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January Head of School Letter: Keeping Curiosity Alive

Thursday, January 12, 2017

I am constantly reminded at GUS of the insatiable curiosity with which we are all born. English poet William Wordsworth writes in his “Imitations of Immortality from Recollections of Early Childhood”: “There was a time when meadow, grove, and stream/The earth and every common sight,/To me did seem/Apparell’d in celestial light,/The glory and freshness of a dream.” 

After more than 30 years of camp counseling and formal teaching, I am left in wonder myself at how naturally curious we are right from the start. At Glen Urquhart School, we work to feed and sustain that nascent joy and curiosity to frame authentic learning from kindergarten to eighth grade. We don’t want students to ever lose the wonder with which they entered the world.

Approaching the world with curiosity makes learning real and true. I saw that this fall and winter in classrooms and on field trips as students asked honest questions and made keen observations about numbers and letters, hermit crabs and house sparrows, journal entries and math challenges, solar energy and the Latin roots of words, Open Circle and Life Skills. Most recently, I listened in on gallery talks by GUS 8th graders as they described the artistic inspiration for and technical approaches to their White Shirt projects. Some were already dedicated artists; for others, the White Shirt project represented a first real foray into an immersive creative experience. No matter the students’ backgrounds, they found ways to make the project reveal something about who they are and how they view the world.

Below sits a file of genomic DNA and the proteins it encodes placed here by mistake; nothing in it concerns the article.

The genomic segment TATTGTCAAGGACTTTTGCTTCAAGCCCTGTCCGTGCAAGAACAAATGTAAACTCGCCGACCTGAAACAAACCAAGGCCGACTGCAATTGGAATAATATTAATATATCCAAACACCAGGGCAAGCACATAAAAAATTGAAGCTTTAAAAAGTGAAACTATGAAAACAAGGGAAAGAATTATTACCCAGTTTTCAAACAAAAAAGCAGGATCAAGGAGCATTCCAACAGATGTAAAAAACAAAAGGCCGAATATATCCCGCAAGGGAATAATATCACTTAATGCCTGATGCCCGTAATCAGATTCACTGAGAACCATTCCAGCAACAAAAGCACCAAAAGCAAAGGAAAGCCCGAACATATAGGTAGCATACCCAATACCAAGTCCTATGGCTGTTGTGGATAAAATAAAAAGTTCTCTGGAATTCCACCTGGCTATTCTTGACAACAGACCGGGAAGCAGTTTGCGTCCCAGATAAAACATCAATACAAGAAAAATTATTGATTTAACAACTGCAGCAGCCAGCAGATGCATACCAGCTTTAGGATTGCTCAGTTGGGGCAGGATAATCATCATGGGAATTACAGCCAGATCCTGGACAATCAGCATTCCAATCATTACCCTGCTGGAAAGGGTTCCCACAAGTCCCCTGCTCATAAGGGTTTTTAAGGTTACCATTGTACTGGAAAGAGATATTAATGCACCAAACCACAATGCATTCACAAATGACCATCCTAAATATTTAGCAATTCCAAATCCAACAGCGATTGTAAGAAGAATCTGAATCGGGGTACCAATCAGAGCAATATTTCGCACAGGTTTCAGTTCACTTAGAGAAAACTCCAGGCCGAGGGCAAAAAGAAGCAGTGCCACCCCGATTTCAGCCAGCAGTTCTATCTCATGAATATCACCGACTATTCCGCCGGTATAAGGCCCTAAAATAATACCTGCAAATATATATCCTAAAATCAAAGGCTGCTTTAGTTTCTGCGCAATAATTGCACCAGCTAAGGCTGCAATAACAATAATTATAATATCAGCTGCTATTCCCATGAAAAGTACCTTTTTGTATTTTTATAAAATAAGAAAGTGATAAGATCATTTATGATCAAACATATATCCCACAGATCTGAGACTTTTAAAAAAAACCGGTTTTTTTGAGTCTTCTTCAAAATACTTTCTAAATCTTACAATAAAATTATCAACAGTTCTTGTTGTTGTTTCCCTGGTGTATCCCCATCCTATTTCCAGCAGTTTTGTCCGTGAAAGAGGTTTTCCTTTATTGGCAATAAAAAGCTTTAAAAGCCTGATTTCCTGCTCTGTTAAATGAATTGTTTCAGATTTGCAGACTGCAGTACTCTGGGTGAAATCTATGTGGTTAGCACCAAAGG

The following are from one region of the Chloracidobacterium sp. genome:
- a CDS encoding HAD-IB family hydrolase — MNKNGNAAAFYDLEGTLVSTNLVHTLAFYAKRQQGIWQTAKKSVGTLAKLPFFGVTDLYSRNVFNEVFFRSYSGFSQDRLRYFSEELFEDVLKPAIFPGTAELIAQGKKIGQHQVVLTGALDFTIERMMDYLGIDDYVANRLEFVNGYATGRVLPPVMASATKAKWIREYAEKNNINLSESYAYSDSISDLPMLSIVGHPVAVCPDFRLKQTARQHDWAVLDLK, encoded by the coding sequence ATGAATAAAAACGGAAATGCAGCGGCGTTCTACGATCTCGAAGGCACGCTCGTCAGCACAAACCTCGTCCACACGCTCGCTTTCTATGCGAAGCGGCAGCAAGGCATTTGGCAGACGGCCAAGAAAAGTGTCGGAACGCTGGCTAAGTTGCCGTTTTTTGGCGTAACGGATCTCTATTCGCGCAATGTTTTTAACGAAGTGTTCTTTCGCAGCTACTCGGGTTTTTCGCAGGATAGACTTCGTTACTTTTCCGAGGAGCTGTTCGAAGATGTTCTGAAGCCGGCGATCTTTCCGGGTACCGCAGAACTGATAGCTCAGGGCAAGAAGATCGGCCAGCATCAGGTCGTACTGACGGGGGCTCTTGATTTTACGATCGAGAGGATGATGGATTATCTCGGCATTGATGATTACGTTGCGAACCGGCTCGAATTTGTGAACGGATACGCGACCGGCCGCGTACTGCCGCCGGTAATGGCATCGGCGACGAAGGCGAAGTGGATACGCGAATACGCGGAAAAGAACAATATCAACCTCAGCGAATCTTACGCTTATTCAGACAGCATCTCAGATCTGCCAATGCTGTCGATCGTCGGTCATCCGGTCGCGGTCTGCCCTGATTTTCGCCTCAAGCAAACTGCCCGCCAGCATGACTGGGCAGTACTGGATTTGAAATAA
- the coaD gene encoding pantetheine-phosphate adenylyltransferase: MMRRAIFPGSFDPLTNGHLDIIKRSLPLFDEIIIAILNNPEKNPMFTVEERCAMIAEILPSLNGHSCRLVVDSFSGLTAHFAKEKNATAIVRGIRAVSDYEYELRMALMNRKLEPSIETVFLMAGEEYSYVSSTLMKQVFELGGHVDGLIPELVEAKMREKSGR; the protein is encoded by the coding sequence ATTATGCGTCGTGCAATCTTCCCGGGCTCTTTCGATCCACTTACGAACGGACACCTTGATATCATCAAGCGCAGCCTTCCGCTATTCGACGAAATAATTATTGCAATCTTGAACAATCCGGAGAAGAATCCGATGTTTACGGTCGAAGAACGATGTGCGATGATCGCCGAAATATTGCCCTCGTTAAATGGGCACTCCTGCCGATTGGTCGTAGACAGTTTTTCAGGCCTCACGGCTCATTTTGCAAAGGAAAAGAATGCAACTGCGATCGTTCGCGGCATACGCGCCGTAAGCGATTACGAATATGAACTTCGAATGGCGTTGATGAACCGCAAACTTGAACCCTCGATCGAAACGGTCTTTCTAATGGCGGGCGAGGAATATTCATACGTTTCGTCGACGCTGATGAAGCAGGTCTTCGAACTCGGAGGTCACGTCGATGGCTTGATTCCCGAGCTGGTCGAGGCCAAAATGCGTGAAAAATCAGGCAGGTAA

Learning pursued in these ways keeps curiosity alive.  And that may be the greatest gift we can give our students at Glen Urquhart School. We offer a challenging program, one that is thoughtfully and intentionally so. As much as I have witnessed excitement about learning at GUS, I honestly have never heard students really complain about the work. School here keeps curiosity alive while eschewing rigor simply for the sake of rigor. We keep school fun—which much of learning should be—even as we develop dedication to the process along with stamina and determination.

I taught at the secondary level for nearly two-thirds of my career, and I most appreciated the kids who still experienced real joy in learning, the ones who demonstrated curiosity. Students like that become more and more rare as kids work their way up the academic ladder. Some become “excellent sheep,” explored in disheartening detail in William Deresiewicz’s 2015 book of the same title. Some become just “sheep.”  William Wordsworth’s second stanza speaks to this: “It is not now as it hath been of yore;–/Turn wheresoe’er I may,/By night or day,/The things which I have seen I now can see no more.” But some maintain their childlike curiosity. We often hear from secondary school admission officers and teachers that GUS students ask different kinds of questions, questions that show a desire for deeper understanding. And that aligns perfectly with our mission to encourage students “to explore their intellects and develop their imaginations; pose questions as often as they devise solutions; speak individually, yet work collaboratively; discover the best within themselves; respect all people and value their differences; and act responsibly in our community and in the world.” As a school, it is our mission to keep curiosity alive.

Trust and go forward,

David Liebmann

Head of School